Estonian lawmakers adopted an amendment to the constitution aimed at protecting and preserving the Baltic country's language.
The 101-seat Riigikogu, or parliament, overwhelmingly passed a change to the preamble of the constitution to "stress the role of Estonian language as the supporter of Estonian culture and barer of national identity," spokeswoman Margit Liivoja said in a statement.
The amendment was approved by 93 lawmakers, with the rest abstaining or absent.
Education Minister Tonis Lukas hailed the decision, saying the amendment was an important tool for the preservation of the Estonian language, spoken by only about 1 million people worldwide.
"In a global context, the Estonian language is like a feather," Lukas said. "If we don't take care of it properly, it will simply vanish one day."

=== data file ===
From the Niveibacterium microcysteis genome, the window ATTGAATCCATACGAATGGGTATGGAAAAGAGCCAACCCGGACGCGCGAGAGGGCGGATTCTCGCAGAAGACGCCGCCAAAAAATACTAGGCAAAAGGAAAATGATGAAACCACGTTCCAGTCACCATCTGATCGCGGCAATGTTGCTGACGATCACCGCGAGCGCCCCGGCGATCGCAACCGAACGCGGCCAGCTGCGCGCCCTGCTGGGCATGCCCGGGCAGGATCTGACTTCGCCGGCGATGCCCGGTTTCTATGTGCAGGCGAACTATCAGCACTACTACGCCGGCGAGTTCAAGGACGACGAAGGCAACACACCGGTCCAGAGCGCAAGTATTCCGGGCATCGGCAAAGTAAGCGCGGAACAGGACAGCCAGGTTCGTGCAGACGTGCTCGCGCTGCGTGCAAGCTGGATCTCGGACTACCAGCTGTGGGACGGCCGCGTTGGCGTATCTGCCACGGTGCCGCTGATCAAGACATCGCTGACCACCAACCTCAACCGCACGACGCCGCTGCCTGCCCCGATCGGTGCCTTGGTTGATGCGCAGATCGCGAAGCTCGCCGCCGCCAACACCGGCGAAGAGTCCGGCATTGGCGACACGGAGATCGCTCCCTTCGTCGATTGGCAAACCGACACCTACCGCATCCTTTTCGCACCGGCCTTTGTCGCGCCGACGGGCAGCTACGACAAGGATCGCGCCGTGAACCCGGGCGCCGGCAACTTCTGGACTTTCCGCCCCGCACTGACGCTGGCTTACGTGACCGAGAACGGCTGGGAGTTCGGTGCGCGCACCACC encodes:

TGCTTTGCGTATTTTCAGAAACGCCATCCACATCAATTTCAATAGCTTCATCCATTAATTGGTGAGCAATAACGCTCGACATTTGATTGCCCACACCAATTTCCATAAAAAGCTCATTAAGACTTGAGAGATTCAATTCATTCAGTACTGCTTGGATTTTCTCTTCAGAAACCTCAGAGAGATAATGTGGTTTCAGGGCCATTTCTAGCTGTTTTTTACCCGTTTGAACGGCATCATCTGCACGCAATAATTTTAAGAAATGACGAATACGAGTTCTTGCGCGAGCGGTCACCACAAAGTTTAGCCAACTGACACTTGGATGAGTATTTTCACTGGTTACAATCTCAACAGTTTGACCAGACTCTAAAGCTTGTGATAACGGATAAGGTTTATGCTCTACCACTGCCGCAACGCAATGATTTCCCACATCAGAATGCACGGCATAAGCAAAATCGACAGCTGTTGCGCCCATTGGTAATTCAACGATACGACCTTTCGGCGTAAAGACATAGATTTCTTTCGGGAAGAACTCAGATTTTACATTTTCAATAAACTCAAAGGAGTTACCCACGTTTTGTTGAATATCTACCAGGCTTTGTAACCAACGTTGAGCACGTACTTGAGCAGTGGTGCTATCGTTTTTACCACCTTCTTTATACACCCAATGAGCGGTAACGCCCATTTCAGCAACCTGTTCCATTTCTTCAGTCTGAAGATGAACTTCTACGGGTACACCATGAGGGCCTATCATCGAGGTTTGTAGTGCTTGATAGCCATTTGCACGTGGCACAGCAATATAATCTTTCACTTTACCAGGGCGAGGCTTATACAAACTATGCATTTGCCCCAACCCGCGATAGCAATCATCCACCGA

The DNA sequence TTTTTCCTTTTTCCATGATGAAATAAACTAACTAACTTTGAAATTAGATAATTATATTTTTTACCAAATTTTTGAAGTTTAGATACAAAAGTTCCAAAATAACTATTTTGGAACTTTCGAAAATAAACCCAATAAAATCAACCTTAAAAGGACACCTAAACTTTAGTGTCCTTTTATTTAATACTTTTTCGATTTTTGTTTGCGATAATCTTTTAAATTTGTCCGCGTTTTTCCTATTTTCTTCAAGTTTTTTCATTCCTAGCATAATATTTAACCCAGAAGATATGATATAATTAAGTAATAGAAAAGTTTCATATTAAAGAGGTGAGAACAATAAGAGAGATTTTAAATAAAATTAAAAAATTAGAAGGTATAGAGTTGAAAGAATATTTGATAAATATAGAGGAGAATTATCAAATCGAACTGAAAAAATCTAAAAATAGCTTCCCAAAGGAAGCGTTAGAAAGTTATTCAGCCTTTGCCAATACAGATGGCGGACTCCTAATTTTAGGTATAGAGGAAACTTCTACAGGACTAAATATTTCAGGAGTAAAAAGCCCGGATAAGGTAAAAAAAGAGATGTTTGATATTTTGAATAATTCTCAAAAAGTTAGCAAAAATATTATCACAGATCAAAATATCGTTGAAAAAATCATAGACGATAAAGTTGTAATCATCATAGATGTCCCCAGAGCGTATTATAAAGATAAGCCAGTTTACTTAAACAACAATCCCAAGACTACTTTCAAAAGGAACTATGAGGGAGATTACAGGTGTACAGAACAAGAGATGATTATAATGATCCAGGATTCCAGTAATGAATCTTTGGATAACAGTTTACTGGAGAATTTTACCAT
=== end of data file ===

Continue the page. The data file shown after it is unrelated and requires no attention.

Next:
Lawmakers and officials have expressed concern over the survival of Estonian, which together with Finnish and Hungarian belongs to the Finno-Ugric language family.
Up to 25 million people are estimated to speak Finno-Ugric languages, with several subgroups living in Russia.
Roughly one-third of Estonia's population of 1.3 million are native Russian-speakers, a heritage deriving mainly from the nearly 50 years of Soviet occupation that ended with the Baltic nation's independence in 1991.
The discovery of the submarine has unveiled a few "inconsistencies." For example, how can one explain the fact that the sub was found where it needed to be searched for from the start?
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